If your child is complaining about back pain, or shoulder and/or neck pain, it may be that his or her backpack is too heavy. According to KidsHealth.org, your child’s backpack should weigh, at most, the equivalent of 10% to 15% of his or her body weight.
Is that what’s really happening? The video included in this article by Today.com makes it clear that, no. Children are definitely wearing ones that are too heavy for them, with at least 14,000 children treated annually for injuries associated with backpacks, which breaks down to nearly 80 for each day of the school year.
Here are more specifics, both about the problem and about how to help prevent injury.
The Risks of a Heavy Backpack and What You Can Do About It
First, here’s more about the risks.
If your child’s backpack is too overloaded and then placed poorly on the shoulders, the weight can pull him or her backwards, which may cause your child to bend forward in a way that leads to spine compression, causing pain. If your child uses just one shoulder to carry the backpack, that can also cause muscle strain and pain.
Improper use of the backpack can lead to bad posture and even interfere with nerves and circulation, causing numbness, tingling and weakness in arms and hands.
Also, when your child wears a backpack that’s too heavy, he or she will walk somewhat differently, increasing the risk of falling, especially on staircases. Your child may accidentally bump into other students because the backpack is so large and, if your child needs to set the backpack down on the ground, someone can easily trip over the pack—either your child or a classmate.
As far as what you can do to prevent injury, step one is to make sure your child’s backpack doesn’t exceed the ideal weight (10-15% of body weight, max) described above. When your child carries his or her belongings in a pack that’s really what a backpack should weigh, it will be more comfortable, and the contents will be much less likely to strain muscles.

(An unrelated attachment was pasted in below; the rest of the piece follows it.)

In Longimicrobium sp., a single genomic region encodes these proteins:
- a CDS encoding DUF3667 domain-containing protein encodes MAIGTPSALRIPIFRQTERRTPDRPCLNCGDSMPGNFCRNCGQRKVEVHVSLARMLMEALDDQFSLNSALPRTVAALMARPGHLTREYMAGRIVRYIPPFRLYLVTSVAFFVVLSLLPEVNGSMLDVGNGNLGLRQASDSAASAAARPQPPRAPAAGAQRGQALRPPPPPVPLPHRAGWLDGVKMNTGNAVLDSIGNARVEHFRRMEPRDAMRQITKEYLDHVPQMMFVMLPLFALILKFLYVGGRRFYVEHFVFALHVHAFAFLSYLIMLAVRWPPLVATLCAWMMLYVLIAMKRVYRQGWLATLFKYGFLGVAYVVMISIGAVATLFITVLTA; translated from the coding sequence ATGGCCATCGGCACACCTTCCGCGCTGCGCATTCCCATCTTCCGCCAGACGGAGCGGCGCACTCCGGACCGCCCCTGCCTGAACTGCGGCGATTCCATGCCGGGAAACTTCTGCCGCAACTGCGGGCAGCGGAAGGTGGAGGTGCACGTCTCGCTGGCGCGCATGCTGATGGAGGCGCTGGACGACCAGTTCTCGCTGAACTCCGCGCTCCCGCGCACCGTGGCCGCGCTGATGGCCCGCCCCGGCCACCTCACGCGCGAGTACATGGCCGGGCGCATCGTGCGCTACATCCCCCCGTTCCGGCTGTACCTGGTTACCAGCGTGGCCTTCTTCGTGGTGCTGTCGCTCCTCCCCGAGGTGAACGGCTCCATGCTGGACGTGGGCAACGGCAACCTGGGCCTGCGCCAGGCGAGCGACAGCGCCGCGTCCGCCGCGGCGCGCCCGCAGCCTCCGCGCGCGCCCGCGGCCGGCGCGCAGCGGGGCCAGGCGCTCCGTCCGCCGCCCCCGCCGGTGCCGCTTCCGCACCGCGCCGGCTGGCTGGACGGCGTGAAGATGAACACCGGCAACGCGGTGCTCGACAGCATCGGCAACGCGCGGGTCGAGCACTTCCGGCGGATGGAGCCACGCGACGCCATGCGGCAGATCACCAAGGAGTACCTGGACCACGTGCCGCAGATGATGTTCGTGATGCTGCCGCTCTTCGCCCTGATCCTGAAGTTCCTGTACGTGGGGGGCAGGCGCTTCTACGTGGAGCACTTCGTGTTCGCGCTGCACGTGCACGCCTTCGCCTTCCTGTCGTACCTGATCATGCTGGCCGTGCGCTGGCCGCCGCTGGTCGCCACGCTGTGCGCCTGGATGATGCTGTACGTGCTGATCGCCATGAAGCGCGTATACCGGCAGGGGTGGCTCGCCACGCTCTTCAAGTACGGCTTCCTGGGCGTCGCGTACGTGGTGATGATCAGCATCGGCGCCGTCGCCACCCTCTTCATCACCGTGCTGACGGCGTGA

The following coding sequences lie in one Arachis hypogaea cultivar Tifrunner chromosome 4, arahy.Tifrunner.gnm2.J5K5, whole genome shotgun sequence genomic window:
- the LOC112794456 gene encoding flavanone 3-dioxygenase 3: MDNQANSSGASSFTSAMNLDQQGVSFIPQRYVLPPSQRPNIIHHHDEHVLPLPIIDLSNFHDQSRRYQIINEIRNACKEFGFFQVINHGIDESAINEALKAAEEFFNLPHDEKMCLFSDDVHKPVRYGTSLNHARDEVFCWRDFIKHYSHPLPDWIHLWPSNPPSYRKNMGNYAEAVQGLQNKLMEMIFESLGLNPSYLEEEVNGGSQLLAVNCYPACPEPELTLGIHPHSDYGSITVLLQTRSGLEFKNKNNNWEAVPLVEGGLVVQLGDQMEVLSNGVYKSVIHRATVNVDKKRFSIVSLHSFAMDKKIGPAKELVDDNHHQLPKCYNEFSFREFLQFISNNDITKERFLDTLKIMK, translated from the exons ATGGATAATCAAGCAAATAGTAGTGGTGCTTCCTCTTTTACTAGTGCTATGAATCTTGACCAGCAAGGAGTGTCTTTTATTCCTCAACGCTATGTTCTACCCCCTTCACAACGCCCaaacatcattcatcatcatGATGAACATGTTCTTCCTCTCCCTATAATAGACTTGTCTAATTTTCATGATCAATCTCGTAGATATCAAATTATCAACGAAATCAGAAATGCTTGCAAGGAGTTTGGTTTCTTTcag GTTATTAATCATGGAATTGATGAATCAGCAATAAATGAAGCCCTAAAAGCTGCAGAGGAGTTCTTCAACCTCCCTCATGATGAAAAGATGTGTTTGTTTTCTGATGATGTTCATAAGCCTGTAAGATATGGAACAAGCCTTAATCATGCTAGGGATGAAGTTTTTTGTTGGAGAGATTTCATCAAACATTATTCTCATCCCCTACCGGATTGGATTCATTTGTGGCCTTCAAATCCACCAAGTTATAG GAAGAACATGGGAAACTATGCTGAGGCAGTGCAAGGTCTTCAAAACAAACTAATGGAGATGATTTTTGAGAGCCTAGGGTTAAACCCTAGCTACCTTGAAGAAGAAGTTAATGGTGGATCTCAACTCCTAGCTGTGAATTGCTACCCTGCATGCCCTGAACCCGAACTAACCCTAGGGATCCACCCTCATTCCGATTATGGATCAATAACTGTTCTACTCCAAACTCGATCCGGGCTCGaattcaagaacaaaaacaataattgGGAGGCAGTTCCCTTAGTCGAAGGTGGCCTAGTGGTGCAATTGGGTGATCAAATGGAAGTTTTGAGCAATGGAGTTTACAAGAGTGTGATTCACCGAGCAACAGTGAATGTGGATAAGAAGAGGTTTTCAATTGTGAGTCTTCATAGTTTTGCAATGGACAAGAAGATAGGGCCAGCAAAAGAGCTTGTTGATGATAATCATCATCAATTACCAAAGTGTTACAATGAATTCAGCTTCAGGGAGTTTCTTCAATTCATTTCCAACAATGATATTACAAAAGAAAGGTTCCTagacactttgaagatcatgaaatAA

Also teach your child how a backpack should be correctly positioned so it doesn’t strain muscles. The top should not be lower than your child’s shoulders, and the bottom shouldn’t be more than two inches below the waist. A doctor quoted by USNews.com shares more tips, including that:
- the two shoulder straps should be both wide and padded
- straps going around the waist and chest are needed to appropriately distribute the weight of the pack’s contents
- when your child is putting what he or she needs into the backpack, the heaviest items should be near the bottom, and as close to the center of the pack as possible
- packs should be very tight on your child’s back, actually hugging it
The National Safety Council offers even more tips for a child who wears a backpack, including that it should contain multiple compartments, because this distributes the weight more effectively. And, although a nice roomy backpack may initially seem like the best purchase, the more room that’s available, the more room your child may be tempted to fill. As another tip: help your child decide what it makes sense to carry and what can be left at home.
Finally, what about choosing a pack with wheels? Is that a better choice to help prevent injury? Again, they may initially seem like a good idea, but they present greater tripping potential, so should only be used by children who physically can’t carry backpacks.